Environmental Science and Pollution Research

, Volume 25, Issue 30, pp 29953–29970 | Cite as

Exploiting rhizosphere microbial cooperation for developing sustainable agriculture strategies

  • Yoann Besset-Manzoni
  • Laura Rieusset
  • Pierre Joly
  • Gilles Comte
  • Claire Prigent-CombaretEmail author
Chemistry, Activity and Impact of Plant Biocontrol products


The rhizosphere hosts a considerable microbial community. Among that community, bacteria called plant growth-promoting rhizobacteria (PGPR) can promote plant growth and defense against diseases using diverse distinct plant-beneficial functions. Crop inoculation with PGPR could allow to reduce the use of pesticides and fertilizers in agrosystems. However, microbial crop protection and growth stimulation would be more efficient if cooperation between rhizosphere bacterial populations was taken into account when developing biocontrol agents and biostimulants. Rhizospheric bacteria live in multi-species biofilms formed all along the root surface or sometimes inside the plants (i.e., endophyte). PGPR cooperate with their host plants and also with other microbial populations inside biofilms. These interactions are mediated by a large diversity of microbial metabolites and physical signals that trigger cell–cell communication and appropriate responses. A better understanding of bacterial behavior and microbial cooperation in the rhizosphere could allow for a more successful use of bacteria in sustainable agriculture. This review presents an ecological view of microbial cooperation in agrosystems and lays the emphasis on the main microbial metabolites involved in microbial cooperation, plant health protection, and plant growth stimulation. Eco-friendly inoculant consortia that will foster microbe–microbe and microbe–plant cooperation can be developed to promote crop growth and restore biodiversity and functions lost in agrosystems.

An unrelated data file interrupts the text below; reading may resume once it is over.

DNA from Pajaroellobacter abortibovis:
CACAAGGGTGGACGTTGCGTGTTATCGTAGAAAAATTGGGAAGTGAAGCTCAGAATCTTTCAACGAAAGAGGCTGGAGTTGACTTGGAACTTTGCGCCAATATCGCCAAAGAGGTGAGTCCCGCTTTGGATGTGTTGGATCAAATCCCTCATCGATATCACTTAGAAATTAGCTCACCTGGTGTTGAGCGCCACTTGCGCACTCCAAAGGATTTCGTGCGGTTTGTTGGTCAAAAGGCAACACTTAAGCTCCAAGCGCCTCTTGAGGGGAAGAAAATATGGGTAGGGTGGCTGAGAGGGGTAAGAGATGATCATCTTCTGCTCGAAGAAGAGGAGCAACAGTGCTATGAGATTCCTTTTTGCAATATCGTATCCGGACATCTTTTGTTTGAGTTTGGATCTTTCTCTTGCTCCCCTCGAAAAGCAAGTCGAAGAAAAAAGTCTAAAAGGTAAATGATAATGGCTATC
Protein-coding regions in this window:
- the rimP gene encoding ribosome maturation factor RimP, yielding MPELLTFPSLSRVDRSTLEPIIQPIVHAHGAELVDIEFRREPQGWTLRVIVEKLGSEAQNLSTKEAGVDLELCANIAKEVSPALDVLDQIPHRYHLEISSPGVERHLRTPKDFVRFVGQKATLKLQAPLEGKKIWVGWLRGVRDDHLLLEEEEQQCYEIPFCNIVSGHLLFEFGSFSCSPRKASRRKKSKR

Rhizosphere Microbial cooperation Microbial consortium Microbial metabolites Biocontrol Sustainable agriculture Cell–cell communication Quorum sensing 



Yoann Besset-Manzoni was supported by a CIFRE Ph.D grant from the Association Nationale de la Recherche et de la Technologie. Laura Rieusset received a Ph.D fellowship from the French Ministère de l’Enseignement Supérieur et de la Recherche. We thank A. Buchwalter for English proofreading of this paper. This study was supported by the SymbioMaize ANR project (ANR-12-JSV7-0014-01).

Author contribution

Yoann Besset-Manzoni and Laura Rieusset equally contributed to this work as first co-authors. Laura Rieusset designed the figures and tables. All authors participated in writing the manuscript and approved the final version.


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Copyright information

© Springer-Verlag GmbH Germany, part of Springer Nature 2018

Authors and Affiliations

  • Yoann Besset-Manzoni
    • 1
    • 2
  • Laura Rieusset
    • 1
  • Pierre Joly
    • 2
  • Gilles Comte
    • 1
  • Claire Prigent-Combaret
    • 1
    Email author
  1. 1.UMR Ecologie Microbienne, CNRS, INRA, VetAgro Sup, UCBL, Université de LyonVilleurbanne cedexFrance
  2. 2.BiovitisSaint Etienne-de-ChomeilFrance

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